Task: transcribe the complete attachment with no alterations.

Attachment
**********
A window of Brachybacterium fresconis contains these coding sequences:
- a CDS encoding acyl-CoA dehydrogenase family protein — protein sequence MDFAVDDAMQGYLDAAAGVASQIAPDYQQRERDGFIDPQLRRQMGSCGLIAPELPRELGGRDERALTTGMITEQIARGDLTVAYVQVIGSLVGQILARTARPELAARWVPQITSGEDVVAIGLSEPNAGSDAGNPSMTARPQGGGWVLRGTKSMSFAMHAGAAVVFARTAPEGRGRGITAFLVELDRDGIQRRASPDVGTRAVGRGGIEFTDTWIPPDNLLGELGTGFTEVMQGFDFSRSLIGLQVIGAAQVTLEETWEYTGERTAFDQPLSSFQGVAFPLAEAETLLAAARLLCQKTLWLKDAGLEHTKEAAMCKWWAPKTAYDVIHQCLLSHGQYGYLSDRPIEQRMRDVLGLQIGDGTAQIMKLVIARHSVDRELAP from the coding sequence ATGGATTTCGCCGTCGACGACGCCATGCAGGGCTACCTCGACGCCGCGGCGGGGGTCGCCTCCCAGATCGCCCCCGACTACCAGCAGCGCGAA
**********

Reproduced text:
A window of Brachybacterium fresconis contains these coding sequences:
- a CDS encoding acyl-CoA dehydrogenase family protein — protein sequence MDFAVDDAMQGYLDAAAGVASQIAPDYQQRERDGFIDPQLRRQMGSCGLIAPELPRELGGRDERALTTGMITEQIARGDLTVAYVQVIGSLVGQILARTARPELAARWVPQITSGEDVVAIGLSEPNAGSDAGNPSMTARPQGGGWVLRGTKSMSFAMHAGAAVVFARTAPEGRGRGITAFLVELDRDGIQRRASPDVGTRAVGRGGIEFTDTWIPPDNLLGELGTGFTEVMQGFDFSRSLIGLQVIGAAQVTLEETWEYTGERTAFDQPLSSFQGVAFPLAEAETLLAAARLLCQKTLWLKDAGLEHTKEAAMCKWWAPKTAYDVIHQCLLSHGQYGYLSDRPIEQRMRDVLGLQIGDGTAQIMKLVIARHSVDRELAP from the coding sequence ATGGATTTCGCCGTCGACGACGCCATGCAGGGCTACCTCGACGCCGCGGCGGGGGTCGCCTCCCAGATCGCCCCCGACTACCAGCAGCGCGAA